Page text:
Over the last month, Microsoft Exchange servers have been targeted by the HAFNIUM threat group. It led Microsoft to issue out-of-band patches and issue urgent warnings to patch now. For Microsoft customers hoping this was now all over, sadly, that is not the case. Warnings from the National Security Agency (NSA) have led Microsoft to patch four new vulnerabilities in its Exchange Server product.
Microsoft disclosed the NSA action last night when it pushed its monthly Patch Tuesday bunch of fixes. It was a bumper crop of patches with over 100 addressing CVEs. 19 of those are rated critical, taking the number of CVEs already fixed by Microsoft in 2021 to 329.
Satnam Narang, Staff Research Engineer at Tenable, said: “Following last month’s out-of-band update addressing four critical zero-days in Microsoft Exchange Server that were exploited in the wild, including ProxyLogon, Microsoft patched four more critical Exchange Server vulnerabilities this month: CVE-2021-28480, CVE-2021-28481, CVE-2021-28482, CVE-2021-28483.
“All four are credited to the National Security Agency, with two also being discovered by Microsoft internally. These vulnerabilities have been rated “Exploitation More Likely” using Microsoft’s Exploitability Index. Two of the four vulnerabilities (CVE-2021-28480, CVE-2021-28481) are pre-authentication, meaning an attacker does not need to authenticate to the vulnerable Exchange server to exploit the flaw. With the intense interest in Exchange Server since last month, it is crucial that organizations apply these Exchange Server patches immediately.”
FBI gets a warrant to patch Exchange Servers
It is not just the NSA finding and telling Microsoft about problems with Exchange. The FBI is also concerned with the number of unpatched Exchange servers. In a rare move, the FBI sought and was granted a warrant to patch any unfixed exchange servers it found remotely. This action is not connected to the vulnerabilities identified by the NSA and patched by Microsoft last night.
The FBI actions are detailed in documents it filed with the court. The Exchange servers it was targeting were all infected with web shells installed by the HAFNIUM threat group. The FBI wanted permission to act because it said the owners of these servers were unable to remove the web shells independently.
The warrant states: “The Justice Department today announced a court-authorized operation to copy and remove malicious web shells from hundreds of vulnerable computers in the United States running on-premises versions of Microsoft Exchange Server software used to provide enterprise-level e-mail service.”
It also stated that those web servers: “constitute “protected computers” within the meaning of Rule 41(b)(6)(B) and § 1030(e)(2)(B) because they are used in or affecting interstate or foreign commerce or communication, based on their connection to the Internet. The servers have been “damaged” within the meaning of Rule 41(b)(6)(B) and § 1030(e)(8) because the installation of unauthorized web shells has impaired the integrity and availability of data, programs, systems, and information on the servers.”
All the computers were located in the: “Southern District of Texas, District of Massachusetts, Northern District of Illinois, Southern District of Ohio, District of Idaho, Western District of Louisiana, Northern District of Iowa and Northern District of Georgia.”
FBI action not about patching
In the Department of Justice announcement it said: “Although today’s operation was successful in copying and removing those web shells, it did not patch any Microsoft Exchange Server zero-day vulnerabilities or search for or remove any additional malware or hacking tools that hacking groups may have placed on victim networks by exploiting the web shells. The Department strongly encourages network defenders to review Microsoft’s remediation guidance and the March 10, 2021 Joint Advisory for further guidance on detection and patching.”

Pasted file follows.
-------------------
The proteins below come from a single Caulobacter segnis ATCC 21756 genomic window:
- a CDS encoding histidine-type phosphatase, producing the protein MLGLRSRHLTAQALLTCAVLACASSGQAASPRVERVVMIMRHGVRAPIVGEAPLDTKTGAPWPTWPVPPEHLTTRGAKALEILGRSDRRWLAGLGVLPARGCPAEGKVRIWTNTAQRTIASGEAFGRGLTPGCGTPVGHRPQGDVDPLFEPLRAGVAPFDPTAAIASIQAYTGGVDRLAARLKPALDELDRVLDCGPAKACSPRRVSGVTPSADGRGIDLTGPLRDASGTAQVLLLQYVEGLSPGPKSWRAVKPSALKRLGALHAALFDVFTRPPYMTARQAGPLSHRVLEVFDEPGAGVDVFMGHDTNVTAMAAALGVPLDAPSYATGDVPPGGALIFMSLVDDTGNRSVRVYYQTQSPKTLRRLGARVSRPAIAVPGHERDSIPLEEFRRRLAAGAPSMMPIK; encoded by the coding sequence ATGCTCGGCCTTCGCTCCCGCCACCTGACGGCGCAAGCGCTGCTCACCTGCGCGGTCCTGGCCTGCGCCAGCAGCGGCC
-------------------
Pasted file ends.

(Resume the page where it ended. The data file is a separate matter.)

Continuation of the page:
What this means is that this is a holding action only. All those servers are still at risk of re-infection and not just by the HAFNIUM threat group. The four new Exchange CVEs disclosed to Microsoft by the NSA widen the risk for those servers.
Public disclosure of the warrant and its actions were held for 30 days while the FBI did the clean-up. It is now making sure all the Exchange server owners have been told of its action. It will hope that people will respond to the notification by patching their Exchange servers. What it can’t do is make those people apply patches.
So how do you get those servers fixed? That’s a good question. The hope seems to be that a letter from the FBI will make some act. It seems a little like tilting at windmills. If they haven’t acted after so many high profile warnings, they are unlikely to act now.
Enterprise Times: What does this mean?
The idea that US Government agencies would be disclosing vulnerabilities and removing malicious code will shock many people. Like other intelligence agencies worldwide, the NSA has often been accused of harvesting vulnerabilities for use in its intelligence-gathering operations. For it to disclose what it has found is a welcome change. Importantly, that change may well be down to the wider implications of allowing those vulnerabilities to stay in the wild rather than a change of approach.
At the same time, the action by the FBI is also extraordinary. It also shows just how damaging the ongoing breach of Exchange servers is. However, just removing the code without patching or having any powers to force people to patch limits this action’s effectiveness.
Will this action act as a wake-up call to the wider software industry to do a better job of code quality? It’s unlikely. The industry has become used to allowing other people to do this work for them. Fixing the problems internally would mean hiring more people, slowing down product launches and impacting revenue. That is something the industry is not going to allow.